After six and a half years into this mothering thing, I have finally spent the night alone (ALONE) in my very own house. Now, don't get me wrong - I've traveled for work, spent the night at MY parent's house, or the kids have spent the night at friends' houses, but I have NEVER been ALL ALONE, ALL NIGHT in my own bed. RD and the kids headed to their Auntie's house to bask in her love, the Portland Zoo, and, of course, Auntie's air conditioning.
I had lofty plans, and, for the most part, accomplished alot in my family's absence. On Thursday evening took the train to pick up a car for my sister's family (you really don't want to know more detail, I'm already bored myself). I then slept THE WHOLE NIGHT without waking and blissfully awoke, refreshed, at 7:30am. I worked for a few hours then began my BIG weekend task: the painting of the family room in the basement.
It may seem like a simple task, but when your basement is about 1000 square feet and the family room pushes 800 of that, you have your work cut out for you. I painted for about 12 hours on Friday, and at about 11pm I discovered there was no way in hell I had the strength to move the mammoth sectional couch (with chaise!) that lives in the family room. I'm just too pathetically week. I figured out how much I could complete (tastefully, of course), leaving about 1/3 left to accomplish (not to self: figure out when I might have time to finish. Related: never).
Saturday morning found me adding my beloved second coat and then in the afternoon I headed over to my friend and neighbor's house for a BBQ. It was truly weird to be there without the kids. I kept referring to them and gesturing in the direction of the sandbox and kiddie pool (where everyone else's kids were) like they were actually there. Afterwords, another friend and I headed to see (500) Days of Summer. Trust me when I say it is a delight.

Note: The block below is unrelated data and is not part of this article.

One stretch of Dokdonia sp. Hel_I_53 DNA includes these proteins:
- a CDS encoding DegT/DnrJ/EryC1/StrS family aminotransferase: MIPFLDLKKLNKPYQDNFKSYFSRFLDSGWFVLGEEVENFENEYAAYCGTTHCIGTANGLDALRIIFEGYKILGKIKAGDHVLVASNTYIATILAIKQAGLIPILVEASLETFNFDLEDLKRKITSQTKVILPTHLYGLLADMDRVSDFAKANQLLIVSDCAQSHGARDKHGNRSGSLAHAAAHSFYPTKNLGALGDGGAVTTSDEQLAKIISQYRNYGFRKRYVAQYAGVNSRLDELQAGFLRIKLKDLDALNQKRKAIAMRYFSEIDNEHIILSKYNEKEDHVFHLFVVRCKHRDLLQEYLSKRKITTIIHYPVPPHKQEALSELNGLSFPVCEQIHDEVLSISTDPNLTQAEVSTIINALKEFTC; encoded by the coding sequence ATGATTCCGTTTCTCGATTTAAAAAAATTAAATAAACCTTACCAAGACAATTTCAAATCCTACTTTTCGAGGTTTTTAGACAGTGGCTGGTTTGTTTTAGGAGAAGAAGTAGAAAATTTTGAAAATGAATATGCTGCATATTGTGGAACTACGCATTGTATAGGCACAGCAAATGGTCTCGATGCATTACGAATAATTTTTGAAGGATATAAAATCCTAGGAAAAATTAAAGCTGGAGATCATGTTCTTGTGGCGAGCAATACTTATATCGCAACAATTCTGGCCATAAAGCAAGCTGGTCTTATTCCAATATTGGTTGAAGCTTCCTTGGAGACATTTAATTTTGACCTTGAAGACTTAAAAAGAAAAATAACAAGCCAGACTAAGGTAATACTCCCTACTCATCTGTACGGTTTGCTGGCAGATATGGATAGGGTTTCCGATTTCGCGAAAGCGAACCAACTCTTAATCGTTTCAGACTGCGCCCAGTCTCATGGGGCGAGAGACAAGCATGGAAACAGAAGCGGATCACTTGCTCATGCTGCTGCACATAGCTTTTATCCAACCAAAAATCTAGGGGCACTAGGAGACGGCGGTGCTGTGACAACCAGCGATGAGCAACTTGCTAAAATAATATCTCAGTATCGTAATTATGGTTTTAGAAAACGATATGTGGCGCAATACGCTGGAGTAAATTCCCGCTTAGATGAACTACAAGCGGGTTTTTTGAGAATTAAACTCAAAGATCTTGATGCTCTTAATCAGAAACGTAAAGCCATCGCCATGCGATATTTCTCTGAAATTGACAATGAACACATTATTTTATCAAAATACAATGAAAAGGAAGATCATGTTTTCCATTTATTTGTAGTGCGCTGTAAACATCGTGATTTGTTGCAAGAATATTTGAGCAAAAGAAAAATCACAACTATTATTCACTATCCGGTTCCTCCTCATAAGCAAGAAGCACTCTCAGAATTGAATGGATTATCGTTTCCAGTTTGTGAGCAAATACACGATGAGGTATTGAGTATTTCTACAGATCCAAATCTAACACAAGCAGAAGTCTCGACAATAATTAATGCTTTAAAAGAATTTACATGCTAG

Sunday, I cleaned the house, restocked the fridge, and shaved my legs in peace. The family returned home, happy, around noon. Bubba, who has quite a sensitive heart, would not leave my sight the rest of the day. He kept wanting me to snuggle with him and have him tell me how much he missed me and how his heart was happier now that we were together again.
And then my heart imploded.
The only downside of the weekend was the knowledge that the kids, once returned to me, would be mine alone for the next few days as RD had a work conference to head to. For me, the mornings, with the hustle and bustle of breakfast/clothes/teethbrushing/driving/two drops offs is the worst part. Otherwise, I enjoy some time to myself with the kids.
Monday evening (after watching How I Met Your Mother, natch), I stumbled upon a documentary on HBO called Boy Interrupted. It's the story of the suicide of Dana and Hart Perry's son, Evan, when he was 15. It was probably one of the most poignant, heartfelt and moving pieces of film making I have ever seen. Evan's parents, who are documentary filmmakers, wrote and directed the picture, which was shown at Sundance. While no suicide is ever simple, the film shares all the uniqueness of Evan and his family's journey, his bipolar disorder, his treatment at Wellspring (which has seemed to bring him out of the darkness), and the impact of his disease and death on his family and friends. Because they are filmmakers, they had alot of personal footage to share. Evan did as well - as he, himself, was an aspiring filmmaker. About 1/3 of the way through the film, we learn that this is not the first suicide in his family. His uncle and namesake, Scott, killed himself at 21. The tell his life story, essentially, from birth until his suicide. You feel the pain of a mother and grandmother trying to understand why her flesh and blood would kill themselves. The destruction in the eyes of Dana, with her complete disbelief that it has actually happened. I found the interviews with his psychiatrist the most interesting and insightful.
After crying hysterically for the better part of 90 minutes, the movie finished. I stood in my bedroom, alone, and all I could think about was going to hold my soundly sleeping son. I went into his room, still sniffling; sat on his bed, and leaned in for a snuggle.
He wasn't having it.
He was sleeping, and very deeply at that - the poor kid.
It made me smile a bit through my tears, remembering that he was just a boy trying to sleep. And I am just his mom, trying to love him just a bit more.
All the rest would just have to wait until the morning.